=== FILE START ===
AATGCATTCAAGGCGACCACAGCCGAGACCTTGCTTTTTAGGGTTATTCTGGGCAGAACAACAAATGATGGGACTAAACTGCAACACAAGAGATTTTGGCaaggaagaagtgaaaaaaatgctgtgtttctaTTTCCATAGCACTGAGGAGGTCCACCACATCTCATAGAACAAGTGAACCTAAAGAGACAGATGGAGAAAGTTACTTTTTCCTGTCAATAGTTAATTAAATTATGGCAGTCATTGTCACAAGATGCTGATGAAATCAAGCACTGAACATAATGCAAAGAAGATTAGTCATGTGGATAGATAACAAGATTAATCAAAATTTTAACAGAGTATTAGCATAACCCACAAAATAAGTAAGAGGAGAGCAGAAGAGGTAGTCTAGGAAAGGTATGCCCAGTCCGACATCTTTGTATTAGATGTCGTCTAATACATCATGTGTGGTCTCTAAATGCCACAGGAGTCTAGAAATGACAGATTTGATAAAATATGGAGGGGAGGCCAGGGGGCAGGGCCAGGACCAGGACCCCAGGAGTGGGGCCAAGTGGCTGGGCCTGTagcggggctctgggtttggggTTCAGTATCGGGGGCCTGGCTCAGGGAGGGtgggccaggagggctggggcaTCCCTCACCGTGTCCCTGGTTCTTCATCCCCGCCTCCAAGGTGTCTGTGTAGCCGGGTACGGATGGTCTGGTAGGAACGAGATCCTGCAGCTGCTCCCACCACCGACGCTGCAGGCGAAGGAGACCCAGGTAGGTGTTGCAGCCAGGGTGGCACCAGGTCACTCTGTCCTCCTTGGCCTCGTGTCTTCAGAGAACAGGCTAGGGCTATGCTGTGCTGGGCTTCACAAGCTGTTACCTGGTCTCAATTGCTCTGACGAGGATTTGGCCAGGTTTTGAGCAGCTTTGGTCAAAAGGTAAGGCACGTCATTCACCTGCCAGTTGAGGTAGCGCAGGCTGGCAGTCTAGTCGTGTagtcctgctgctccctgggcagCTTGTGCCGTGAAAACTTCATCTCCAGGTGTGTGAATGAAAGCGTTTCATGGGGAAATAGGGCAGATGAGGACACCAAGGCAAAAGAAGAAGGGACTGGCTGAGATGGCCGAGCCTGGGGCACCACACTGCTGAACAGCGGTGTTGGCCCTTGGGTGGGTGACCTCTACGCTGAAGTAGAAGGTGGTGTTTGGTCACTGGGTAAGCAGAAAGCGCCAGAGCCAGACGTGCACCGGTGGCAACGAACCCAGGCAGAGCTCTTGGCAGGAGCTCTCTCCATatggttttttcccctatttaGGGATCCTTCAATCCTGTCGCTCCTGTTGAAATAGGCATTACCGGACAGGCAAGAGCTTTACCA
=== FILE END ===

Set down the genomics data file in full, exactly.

AATGCATTCAAGGCGACCACAGCCGAGACCTTGCTTTTTAGGGTTATTCTGGGCAGAACAACAAATGATGGGACTAAACTGCAACACAAGAGATTTTGGCaaggaagaagtgaaaaaaatgctgtgtttctaTTTCCATAGCACTGAGGAGGTCCACCACATCTCATAGAACAAGTGAACCTAAAGAGACAGATGGAGAAAGTTACTTTTTCCTGTCAATAGTTAATTAAATTATGGCAGTCATTGTCACAAGATGCTGATGAAATCAAGCACTGAACATAATGCAAAGAAGATTAGTCATGTGGATAGATAACAAGATTAATCAAAATTTTAACAGAGTATTAGCATAACCCACAAAATAAGTAAGAGGAGAGCAGAAGAGGTAGTCTAGGAAAGGTATGCCCAGTCCGACATCTTTGTATTAGATGTCGTCTAATACATCATGTGTGGTCTCTAAATGCCACAGGAGTCTAGAAATGACAGATTTGATAAAATATGGAGGGGAGGCCAGGGGGCAGGGCCAGGACCAGGACCCCAGGAGTGGGGCCAAGTGGCTGGGCCTGTagcggggctctgggtttggggTTCAGTATCGGGGGCCTGGCTCAGGGAGGGtgggccaggagggctggggcaTCCCTCACCGTGTCCCTGGTTCTTCATCCCCGCCTCCAAGGTGTCTGTGTAGCCGGGTACGGATGGTCTGGTAGGAACGAGATCCTGCAGCTGCTCCCACCACCGACGCTGCAGGCGAAGGAGACCCAGGTAGGTGTTGCAGCCAGGGTGGCACCAGGTCACTCTGTCCTCCTTGGCCTCGTGTCTTCAGAGAACAGGCTAGGGCTATGCTGTGCTGGGCTTCACAAGCTGTTACCTGGTCTCAATTGCTCTGACGAGGATTTGGCCAGGTTTTGAGCAGCTTTGGTCAAAAGGTAAGGCACGTCATTCACCTGCCAGTTGAGGTAGCGCAGGCTGGCAGTCTAGTCGTGTagtcctgctgctccctgggcagCTTGTGCCGTGAAAACTTCATCTCCAGGTGTGTGAATGAAAGCGTTTCATGGGGAAATAGGGCAGATGAGGACACCAAGGCAAAAGAAGAAGGGACTGGCTGAGATGGCCGAGCCTGGGGCACCACACTGCTGAACAGCGGTGTTGGCCCTTGGGTGGGTGACCTCTACGCTGAAGTAGAAGGTGGTGTTTGGTCACTGGGTAAGCAGAAAGCGCCAGAGCCAGACGTGCACCGGTGGCAACGAACCCAGGCAGAGCTCTTGGCAGGAGCTCTCTCCATatggttttttcccctatttaGGGATCCTTCAATCCTGTCGCTCCTGTTGAAATAGGCATTACCGGACAGGCAAGAGCTTTACCA